Still, if you had the tools, $2000 for a rebuild kit with gaskets, a few hundred for head bolts and $400 for 2 injectors... Leaves the cam deal... I am looking for a price for a cam and a follower for that engine.

Sell your block, crank, head, turbo parts etc. for some cash... Buy another engine... There has to be a used engine like yours around that has already been rebuilt for a reasonable price.

You were smart not to go for the head gasket deal because now we know that would have not got you out of trouble and you would have been stuck on the spot for some real big bucks.

Cummins has kept alot of us poor people in the trucking business. Those days are kind of gone with the newer engine technology, but the old stuff sometimes is still the best stuff in many ways, especially when they need repair. You can cut the Cummins counterbores in the vehicle, 3 heads lets you repair the bad hole and go back to work. Push fit liners on the old small cam engines all make them simple and cheap to keep in service. Press fit on the Big Cam isn't that much harder to do... Its a joke in the Cummins parts room, that if you don't like the big bucks emissions engines you should just go back to the 855 series. I think they would be impossible to beat for service in a bus/RV situation.  

In trucking we don't always rebuild everything just because it stopped working. Sometimes we are like you and don't want to spend the bucks. The value of a good mechanic is knowing what will run again and what won't. I have seen liners with electrolysis rotated 1/2 turn and reinstalled with a hone job and some new rings. The low liners would just get shimmed if nothing is cracked and set some new bearings for the well being of the crank and off it goes. The big problem doing that with the 60 series or a Cat is the one piece head really keeps the labor costs up there and if your going to tear into it you may as well do it right unless you do all your own work and don't mind spending some more time on it a couple hundred thousand miles down the road.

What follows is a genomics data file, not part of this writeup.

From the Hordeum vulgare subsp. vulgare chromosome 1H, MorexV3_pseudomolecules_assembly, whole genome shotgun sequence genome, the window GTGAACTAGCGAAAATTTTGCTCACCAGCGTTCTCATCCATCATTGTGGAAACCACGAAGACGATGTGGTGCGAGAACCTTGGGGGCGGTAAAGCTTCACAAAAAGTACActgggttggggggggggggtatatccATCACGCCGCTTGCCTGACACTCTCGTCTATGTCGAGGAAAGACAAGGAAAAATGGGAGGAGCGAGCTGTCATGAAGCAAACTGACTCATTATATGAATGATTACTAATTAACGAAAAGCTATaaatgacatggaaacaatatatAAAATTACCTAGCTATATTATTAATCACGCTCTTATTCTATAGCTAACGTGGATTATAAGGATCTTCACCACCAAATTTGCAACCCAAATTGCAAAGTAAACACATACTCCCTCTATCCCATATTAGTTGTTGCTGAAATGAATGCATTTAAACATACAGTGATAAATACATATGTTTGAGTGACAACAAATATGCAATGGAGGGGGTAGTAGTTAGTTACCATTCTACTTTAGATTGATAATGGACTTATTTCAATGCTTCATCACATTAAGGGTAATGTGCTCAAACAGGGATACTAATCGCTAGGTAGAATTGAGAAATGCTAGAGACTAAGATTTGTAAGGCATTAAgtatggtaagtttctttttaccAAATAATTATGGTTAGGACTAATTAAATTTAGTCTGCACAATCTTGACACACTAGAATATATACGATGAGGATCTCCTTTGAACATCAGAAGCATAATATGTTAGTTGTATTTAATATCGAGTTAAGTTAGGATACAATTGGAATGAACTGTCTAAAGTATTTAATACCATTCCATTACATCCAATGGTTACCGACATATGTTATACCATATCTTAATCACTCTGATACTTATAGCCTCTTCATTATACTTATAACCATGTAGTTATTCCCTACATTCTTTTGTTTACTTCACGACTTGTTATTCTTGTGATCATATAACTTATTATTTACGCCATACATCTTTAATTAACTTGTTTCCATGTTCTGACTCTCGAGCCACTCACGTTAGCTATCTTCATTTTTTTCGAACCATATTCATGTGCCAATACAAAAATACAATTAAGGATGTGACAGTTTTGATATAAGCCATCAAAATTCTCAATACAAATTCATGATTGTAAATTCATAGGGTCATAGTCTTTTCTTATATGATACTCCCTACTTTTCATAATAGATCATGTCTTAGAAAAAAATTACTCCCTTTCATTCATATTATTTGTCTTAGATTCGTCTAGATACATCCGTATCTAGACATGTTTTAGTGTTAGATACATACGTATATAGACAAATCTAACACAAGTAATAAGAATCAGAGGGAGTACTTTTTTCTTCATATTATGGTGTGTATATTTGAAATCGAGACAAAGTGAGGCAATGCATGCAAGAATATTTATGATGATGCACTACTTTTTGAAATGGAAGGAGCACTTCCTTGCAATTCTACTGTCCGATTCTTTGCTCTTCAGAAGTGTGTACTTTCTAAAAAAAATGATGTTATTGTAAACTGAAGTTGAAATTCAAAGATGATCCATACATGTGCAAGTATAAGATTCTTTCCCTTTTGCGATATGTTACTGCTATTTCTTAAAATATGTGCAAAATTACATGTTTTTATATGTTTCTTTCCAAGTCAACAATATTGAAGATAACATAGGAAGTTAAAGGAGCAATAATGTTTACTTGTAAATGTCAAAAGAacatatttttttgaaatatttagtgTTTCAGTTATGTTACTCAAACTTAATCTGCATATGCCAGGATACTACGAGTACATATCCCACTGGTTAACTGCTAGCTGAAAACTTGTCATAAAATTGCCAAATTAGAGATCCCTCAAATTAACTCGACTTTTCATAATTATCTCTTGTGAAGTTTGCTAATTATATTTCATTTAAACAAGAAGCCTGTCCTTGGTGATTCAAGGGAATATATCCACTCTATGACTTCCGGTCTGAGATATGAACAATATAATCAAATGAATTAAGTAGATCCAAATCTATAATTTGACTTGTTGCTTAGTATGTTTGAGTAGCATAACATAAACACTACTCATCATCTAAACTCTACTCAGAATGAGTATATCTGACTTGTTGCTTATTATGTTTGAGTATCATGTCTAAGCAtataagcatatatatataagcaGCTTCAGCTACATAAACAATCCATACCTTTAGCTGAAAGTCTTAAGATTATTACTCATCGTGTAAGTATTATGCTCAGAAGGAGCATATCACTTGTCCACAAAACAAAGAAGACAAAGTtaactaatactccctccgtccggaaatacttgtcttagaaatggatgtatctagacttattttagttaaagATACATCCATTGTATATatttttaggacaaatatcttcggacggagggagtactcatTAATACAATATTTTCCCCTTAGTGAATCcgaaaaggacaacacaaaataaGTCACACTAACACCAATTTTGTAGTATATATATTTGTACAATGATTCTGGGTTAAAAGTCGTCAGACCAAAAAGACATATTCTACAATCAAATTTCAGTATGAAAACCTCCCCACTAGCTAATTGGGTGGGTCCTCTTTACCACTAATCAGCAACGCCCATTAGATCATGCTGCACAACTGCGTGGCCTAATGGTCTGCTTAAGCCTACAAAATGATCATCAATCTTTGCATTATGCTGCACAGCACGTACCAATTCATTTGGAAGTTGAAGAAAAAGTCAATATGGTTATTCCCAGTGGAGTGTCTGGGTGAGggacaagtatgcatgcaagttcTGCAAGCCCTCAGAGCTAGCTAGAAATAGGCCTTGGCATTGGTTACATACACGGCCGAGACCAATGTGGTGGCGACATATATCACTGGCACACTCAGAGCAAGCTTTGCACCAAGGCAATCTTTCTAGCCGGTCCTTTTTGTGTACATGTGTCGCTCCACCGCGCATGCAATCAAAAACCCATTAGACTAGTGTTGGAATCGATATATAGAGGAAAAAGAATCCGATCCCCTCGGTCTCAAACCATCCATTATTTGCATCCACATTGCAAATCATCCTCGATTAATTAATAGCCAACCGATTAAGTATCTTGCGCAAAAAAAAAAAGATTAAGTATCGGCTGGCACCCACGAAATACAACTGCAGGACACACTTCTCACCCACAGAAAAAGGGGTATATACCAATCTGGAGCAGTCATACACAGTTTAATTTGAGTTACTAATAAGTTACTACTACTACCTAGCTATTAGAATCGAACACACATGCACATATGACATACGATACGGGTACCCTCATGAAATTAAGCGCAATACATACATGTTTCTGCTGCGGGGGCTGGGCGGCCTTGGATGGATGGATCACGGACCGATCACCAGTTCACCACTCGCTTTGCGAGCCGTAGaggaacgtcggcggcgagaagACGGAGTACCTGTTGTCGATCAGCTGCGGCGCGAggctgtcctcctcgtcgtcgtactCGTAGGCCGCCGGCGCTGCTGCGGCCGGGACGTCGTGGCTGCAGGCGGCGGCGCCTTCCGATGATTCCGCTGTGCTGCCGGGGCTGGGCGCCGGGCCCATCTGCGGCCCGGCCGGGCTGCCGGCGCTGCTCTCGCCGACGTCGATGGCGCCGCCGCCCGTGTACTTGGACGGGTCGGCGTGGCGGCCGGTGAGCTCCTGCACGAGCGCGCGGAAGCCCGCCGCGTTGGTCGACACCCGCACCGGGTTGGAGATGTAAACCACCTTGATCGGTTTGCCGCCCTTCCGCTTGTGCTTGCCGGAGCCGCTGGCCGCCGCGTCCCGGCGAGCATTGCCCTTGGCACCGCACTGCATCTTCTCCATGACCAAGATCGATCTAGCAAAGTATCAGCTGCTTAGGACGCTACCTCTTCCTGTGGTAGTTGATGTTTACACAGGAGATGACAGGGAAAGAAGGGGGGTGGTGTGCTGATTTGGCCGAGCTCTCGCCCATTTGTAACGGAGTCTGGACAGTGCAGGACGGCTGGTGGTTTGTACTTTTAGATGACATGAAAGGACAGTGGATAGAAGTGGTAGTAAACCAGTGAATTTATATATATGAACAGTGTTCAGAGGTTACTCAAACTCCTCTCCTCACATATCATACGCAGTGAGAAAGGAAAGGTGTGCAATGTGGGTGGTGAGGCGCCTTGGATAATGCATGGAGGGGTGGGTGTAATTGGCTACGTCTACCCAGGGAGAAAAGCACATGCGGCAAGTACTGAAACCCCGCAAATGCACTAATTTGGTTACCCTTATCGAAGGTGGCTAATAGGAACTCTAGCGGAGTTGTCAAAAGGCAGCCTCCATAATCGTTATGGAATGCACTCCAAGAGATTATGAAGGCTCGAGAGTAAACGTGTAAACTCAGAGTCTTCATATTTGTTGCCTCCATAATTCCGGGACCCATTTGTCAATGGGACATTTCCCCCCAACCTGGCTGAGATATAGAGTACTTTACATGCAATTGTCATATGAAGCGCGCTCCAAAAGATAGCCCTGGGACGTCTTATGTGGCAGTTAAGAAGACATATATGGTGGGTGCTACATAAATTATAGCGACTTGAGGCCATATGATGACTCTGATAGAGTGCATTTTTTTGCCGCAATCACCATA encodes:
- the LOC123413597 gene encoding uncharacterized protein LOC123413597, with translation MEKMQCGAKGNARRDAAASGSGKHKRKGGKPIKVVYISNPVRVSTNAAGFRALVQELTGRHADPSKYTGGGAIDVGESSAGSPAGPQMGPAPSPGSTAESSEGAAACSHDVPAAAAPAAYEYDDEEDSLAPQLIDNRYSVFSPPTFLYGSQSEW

There were only 10 really bad people that came from the Yakima Valley and I get 9 Christmas cards every year. One of those cards comes from my friend Tom. He's in the hospital today. They put a liner in his heart last night. They could have given him a new heart or a rebuilt, but they just fixed what was broken this time. I don't think he got a guarantee, but he's back on the road in the morning.
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« Reply #14 on: July 12, 2009, 02:25:26 PM »

From reading Jim's webpage I don't think he wants to take a risk with another used engine.  How does he know if he spends $5,000 on a used engine that he won't be in the position of needing a rebuild again in 6 months or a year?  Also, considering all the time he spent on a wiring harness and motor mounts for the Series 60 I doubt he is going to switch to a different model of engine.

Maybe it would better for him to rebuild a used engine without known problems, but I don't really know.  The total costs would probably end up the same.

I am really hoping I don't see these problems with my Series 60, but I believe it only has 300,000 to 400,000 miles on it.  I would probably be forced into an as-is sale of my bus if my engine needed a rebuild with my finances today.
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Brian Elfert - 1995 Dina Viaggio 1000 Series 60/B500 - 75% done but usable - Minneapolis, MN